'Summer slide' might be worse because of school closures
COLUMBIA - Columbia Public Schools is set to start classes next school year on August 25. With the district moving to remote learning on March 18 because of the COVID-19 pandemic, students won't be in classrooms for more than five months.
This has some education experts worried the "summer slide" will be worse this year. This is when students lose some reading and math skills over the summer when they are not in class.
Ene-Kaja Chippendale is the founder of Focus on Learning, a tutoring and test prep center in Columbia. She said the extended time out of classrooms could be problematic if students don't continue with learning activities.
"There's no question that students who don't do anything academic during that period will slide, and the slide will be further right now," she said.
But Chippendale said parents can help prevent the slide by encouraging learning outside of traditional classwork.
"I don't think you have to be a formal teacher all the time," Chippendale said. "You can do things like involve kids in discussion, ask their opinions and get involved in world issues."
Former high school math teacher Gary Moss said parents shouldn't worry too much about classes moving to remote formats this spring because he said most teachers cover a majority of their curriculum before spring break.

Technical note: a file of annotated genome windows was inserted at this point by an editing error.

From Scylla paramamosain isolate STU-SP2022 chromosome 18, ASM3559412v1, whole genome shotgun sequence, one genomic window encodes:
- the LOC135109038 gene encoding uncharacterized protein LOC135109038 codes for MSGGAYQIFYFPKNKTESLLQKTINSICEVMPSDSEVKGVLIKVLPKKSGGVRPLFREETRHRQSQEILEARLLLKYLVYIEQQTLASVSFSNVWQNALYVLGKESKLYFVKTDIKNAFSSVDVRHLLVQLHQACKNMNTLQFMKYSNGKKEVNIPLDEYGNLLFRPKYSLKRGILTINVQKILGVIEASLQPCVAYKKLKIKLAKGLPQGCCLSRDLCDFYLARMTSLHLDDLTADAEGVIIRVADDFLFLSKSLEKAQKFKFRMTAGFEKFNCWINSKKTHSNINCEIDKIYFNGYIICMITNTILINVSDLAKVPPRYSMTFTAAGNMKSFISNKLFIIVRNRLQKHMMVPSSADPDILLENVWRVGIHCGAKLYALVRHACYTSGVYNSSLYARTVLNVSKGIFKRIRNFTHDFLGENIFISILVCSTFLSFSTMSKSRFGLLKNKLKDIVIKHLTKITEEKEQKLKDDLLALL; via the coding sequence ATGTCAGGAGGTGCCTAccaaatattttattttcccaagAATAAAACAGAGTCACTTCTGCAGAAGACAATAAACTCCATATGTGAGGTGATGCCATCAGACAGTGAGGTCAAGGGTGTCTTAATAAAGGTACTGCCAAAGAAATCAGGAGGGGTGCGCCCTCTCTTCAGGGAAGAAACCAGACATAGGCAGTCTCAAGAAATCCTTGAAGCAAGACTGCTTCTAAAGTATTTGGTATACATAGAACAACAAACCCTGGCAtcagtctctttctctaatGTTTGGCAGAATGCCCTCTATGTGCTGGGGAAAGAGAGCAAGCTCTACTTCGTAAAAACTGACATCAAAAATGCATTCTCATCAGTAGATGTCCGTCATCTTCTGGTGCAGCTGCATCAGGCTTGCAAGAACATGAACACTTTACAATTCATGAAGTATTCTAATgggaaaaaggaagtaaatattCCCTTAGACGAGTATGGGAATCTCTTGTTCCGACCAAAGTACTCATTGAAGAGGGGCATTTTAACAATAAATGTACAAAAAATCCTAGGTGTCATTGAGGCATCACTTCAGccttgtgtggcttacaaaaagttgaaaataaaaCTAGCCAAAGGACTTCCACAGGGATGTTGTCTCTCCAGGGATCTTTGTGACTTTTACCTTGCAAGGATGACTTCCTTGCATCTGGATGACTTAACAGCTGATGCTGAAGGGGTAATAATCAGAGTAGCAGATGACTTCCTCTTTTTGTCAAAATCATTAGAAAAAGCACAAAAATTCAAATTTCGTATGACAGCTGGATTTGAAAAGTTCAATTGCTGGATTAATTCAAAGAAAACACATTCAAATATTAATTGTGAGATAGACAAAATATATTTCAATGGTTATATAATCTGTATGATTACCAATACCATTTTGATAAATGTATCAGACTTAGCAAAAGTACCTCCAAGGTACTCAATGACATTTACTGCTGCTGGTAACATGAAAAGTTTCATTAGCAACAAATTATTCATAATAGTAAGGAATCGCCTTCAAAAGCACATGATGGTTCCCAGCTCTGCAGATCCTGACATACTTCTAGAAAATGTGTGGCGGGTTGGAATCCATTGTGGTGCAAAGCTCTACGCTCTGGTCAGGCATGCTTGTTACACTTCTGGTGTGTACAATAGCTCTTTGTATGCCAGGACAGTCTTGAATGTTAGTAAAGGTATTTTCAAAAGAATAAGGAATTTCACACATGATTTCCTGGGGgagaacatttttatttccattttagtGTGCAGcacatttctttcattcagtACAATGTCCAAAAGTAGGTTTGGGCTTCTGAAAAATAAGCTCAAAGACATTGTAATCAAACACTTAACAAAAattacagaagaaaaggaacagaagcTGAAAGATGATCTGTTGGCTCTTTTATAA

Moss also said teachers build review into their fall curriculum, which takes the "summer slide" into account.
"[The slide] is going to be there, and it may be a little bit worse this year, but every math class has that already built into it," he said. "When you show up with your fall math class, every math class begins with review of last year."
Columbia Public Schools spokeswoman Michelle Baumstark said last Monday that district curriculum coordinators are working to adjust curriculum to make up for material students didn't learn this spring because of the switch to remote learning.
Chippendale and Moss said parents and students can prevent some of the slide by taking advantage of the lessons and materials teachers are providing through the end of the semester.
Once summer hits, Chippendale said reading is key to students retaining skills. She also recommends writing and using online resources, like educational YouTube videos.
CPS has not announced any changes to summer school classes yet. Classes are set to start on June 2.